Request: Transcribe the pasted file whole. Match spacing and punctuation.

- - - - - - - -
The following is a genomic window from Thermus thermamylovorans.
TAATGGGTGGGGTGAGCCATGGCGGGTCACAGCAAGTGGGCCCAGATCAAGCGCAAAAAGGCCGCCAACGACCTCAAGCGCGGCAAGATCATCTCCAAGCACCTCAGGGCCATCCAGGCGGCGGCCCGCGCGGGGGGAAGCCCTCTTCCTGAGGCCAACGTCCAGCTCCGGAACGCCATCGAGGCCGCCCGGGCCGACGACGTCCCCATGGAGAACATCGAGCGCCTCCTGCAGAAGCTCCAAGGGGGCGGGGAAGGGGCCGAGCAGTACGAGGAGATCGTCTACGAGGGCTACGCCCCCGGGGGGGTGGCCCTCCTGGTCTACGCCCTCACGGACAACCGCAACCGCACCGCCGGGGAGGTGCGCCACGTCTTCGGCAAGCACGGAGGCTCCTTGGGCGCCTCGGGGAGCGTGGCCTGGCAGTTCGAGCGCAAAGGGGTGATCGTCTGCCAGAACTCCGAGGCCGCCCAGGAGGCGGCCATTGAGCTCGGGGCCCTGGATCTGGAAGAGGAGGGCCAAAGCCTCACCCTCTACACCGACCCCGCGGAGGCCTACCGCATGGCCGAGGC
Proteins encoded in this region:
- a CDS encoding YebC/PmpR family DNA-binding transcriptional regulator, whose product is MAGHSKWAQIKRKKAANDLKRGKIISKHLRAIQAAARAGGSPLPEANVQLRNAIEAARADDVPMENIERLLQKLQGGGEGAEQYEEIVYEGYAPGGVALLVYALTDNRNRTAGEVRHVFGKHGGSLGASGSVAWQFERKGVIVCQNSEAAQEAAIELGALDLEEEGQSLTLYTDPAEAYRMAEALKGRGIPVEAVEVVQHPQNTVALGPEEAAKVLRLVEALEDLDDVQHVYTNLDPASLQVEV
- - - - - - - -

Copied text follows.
The following is a genomic window from Thermus thermamylovorans.
TAATGGGTGGGGTGAGCCATGGCGGGTCACAGCAAGTGGGCCCAGATCAAGCGCAAAAAGGCCGCCAACGACCTCAAGCGCGGCAAGATCATCTCCAAGCACCTCAGGGCCATCCAGGCGGCGGCCCGCGCGGGGGGAAGCCCTCTTCCTGAGGCCAACGTCCAGCTCCGGAACGCCATCGAGGCCGCCCGGGCCGACGACGTCCCCATGGAGAACATCGAGCGCCTCCTGCAGAAGCTCCAAGGGGGCGGGGAAGGGGCCGAGCAGTACGAGGAGATCGTCTACGAGGGCTACGCCCCCGGGGGGGTGGCCCTCCTGGTCTACGCCCTCACGGACAACCGCAACCGCACCGCCGGGGAGGTGCGCCACGTCTTCGGCAAGCACGGAGGCTCCTTGGGCGCCTCGGGGAGCGTGGCCTGGCAGTTCGAGCGCAAAGGGGTGATCGTCTGCCAGAACTCCGAGGCCGCCCAGGAGGCGGCCATTGAGCTCGGGGCCCTGGATCTGGAAGAGGAGGGCCAAAGCCTCACCCTCTACACCGACCCCGCGGAGGCCTACCGCATGGCCGAGGC
Proteins encoded in this region:
- a CDS encoding YebC/PmpR family DNA-binding transcriptional regulator, whose product is MAGHSKWAQIKRKKAANDLKRGKIISKHLRAIQAAARAGGSPLPEANVQLRNAIEAARADDVPMENIERLLQKLQGGGEGAEQYEEIVYEGYAPGGVALLVYALTDNRNRTAGEVRHVFGKHGGSLGASGSVAWQFERKGVIVCQNSEAAQEAAIELGALDLEEEGQSLTLYTDPAEAYRMAEALKGRGIPVEAVEVVQHPQNTVALGPEEAAKVLRLVEALEDLDDVQHVYTNLDPASLQVEV